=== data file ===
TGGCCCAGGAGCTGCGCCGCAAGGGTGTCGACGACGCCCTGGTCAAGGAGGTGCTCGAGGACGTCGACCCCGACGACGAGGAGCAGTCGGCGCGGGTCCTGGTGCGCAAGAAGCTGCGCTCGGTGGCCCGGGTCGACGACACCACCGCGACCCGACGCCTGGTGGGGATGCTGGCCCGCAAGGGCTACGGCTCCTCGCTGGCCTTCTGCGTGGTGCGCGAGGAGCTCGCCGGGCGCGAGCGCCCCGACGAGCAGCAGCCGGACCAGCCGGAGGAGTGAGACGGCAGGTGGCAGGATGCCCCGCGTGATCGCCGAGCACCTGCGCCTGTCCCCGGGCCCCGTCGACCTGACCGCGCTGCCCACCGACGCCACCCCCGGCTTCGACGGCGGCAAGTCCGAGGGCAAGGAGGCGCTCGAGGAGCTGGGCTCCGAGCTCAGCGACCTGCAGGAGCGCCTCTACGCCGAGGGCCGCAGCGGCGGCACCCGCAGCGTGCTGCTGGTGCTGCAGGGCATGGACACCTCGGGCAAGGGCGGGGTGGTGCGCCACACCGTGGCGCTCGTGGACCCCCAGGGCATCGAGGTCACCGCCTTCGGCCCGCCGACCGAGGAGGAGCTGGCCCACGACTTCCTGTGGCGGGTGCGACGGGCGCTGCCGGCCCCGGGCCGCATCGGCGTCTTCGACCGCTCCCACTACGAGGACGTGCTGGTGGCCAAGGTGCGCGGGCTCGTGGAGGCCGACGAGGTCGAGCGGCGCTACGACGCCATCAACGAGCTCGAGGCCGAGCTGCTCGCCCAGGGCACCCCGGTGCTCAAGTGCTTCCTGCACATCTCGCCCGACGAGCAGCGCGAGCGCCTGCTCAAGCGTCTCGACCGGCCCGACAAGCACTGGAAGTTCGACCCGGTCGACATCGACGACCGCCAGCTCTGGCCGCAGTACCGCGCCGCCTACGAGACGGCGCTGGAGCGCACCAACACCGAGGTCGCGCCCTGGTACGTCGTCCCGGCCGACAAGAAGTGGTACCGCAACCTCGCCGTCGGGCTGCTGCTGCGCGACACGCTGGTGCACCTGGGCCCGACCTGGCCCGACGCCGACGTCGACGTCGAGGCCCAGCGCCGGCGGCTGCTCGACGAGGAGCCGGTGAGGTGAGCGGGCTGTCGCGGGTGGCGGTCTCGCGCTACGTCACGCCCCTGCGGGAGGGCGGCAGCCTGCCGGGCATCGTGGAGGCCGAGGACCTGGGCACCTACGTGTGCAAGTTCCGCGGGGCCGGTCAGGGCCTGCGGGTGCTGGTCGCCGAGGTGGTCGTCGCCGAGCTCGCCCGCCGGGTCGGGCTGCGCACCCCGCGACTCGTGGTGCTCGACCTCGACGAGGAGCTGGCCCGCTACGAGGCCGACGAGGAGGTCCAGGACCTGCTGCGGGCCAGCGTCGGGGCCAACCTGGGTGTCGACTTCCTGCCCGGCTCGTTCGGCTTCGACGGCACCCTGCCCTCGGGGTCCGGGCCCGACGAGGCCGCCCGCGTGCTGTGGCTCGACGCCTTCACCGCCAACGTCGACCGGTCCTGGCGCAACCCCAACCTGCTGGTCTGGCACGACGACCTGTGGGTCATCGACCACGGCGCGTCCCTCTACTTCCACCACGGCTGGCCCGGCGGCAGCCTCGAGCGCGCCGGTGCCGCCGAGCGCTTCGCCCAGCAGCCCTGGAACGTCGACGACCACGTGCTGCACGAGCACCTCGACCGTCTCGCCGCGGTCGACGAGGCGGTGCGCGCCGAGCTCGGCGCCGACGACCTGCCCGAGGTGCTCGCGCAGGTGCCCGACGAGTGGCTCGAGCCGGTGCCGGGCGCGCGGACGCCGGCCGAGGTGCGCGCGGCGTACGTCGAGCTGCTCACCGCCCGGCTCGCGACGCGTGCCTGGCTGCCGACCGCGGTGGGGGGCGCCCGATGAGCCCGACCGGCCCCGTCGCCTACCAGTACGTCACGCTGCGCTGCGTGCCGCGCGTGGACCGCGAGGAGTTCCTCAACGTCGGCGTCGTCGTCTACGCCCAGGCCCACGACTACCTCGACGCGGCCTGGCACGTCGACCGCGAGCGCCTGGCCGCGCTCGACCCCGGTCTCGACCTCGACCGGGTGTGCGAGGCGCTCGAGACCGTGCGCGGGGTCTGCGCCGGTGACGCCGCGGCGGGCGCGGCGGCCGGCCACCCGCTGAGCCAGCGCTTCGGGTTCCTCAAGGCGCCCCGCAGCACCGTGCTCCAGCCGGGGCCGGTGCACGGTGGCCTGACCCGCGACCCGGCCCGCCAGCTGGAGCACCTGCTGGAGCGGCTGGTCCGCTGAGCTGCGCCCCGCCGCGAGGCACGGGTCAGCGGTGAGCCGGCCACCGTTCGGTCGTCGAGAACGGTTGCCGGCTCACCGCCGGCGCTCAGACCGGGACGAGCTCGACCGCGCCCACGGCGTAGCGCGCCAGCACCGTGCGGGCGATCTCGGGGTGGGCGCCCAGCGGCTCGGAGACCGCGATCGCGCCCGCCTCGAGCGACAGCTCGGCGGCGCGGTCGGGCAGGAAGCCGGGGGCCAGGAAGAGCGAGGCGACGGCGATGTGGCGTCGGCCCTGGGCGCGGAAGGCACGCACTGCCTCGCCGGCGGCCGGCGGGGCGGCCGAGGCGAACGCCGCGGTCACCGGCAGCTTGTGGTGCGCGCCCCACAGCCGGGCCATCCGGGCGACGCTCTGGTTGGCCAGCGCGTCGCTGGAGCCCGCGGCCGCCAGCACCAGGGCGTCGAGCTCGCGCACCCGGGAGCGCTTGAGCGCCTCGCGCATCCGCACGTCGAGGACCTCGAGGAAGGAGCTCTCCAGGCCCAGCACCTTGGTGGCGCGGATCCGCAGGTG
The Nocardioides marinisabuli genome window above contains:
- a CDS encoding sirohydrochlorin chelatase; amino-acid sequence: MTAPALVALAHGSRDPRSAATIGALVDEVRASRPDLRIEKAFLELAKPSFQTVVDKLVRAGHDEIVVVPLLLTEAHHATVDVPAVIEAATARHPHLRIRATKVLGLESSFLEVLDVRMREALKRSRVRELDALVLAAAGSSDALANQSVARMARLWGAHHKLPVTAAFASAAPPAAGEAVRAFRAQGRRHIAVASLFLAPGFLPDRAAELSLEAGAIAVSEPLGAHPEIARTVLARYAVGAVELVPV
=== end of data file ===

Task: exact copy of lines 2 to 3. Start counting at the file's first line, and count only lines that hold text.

The Nocardioides marinisabuli genome window above contains:
- a CDS encoding sirohydrochlorin chelatase; amino-acid sequence: MTAPALVALAHGSRDPRSAATIGALVDEVRASRPDLRIEKAFLELAKPSFQTVVDKLVRAGHDEIVVVPLLLTEAHHATVDVPAVIEAATARHPHLRIRATKVLGLESSFLEVLDVRMREALKRSRVRELDALVLAAAGSSDALANQSVARMARLWGAHHKLPVTAAFASAAPPAAGEAVRAFRAQGRRHIAVASLFLAPGFLPDRAAELSLEAGAIAVSEPLGAHPEIARTVLARYAVGAVELVPV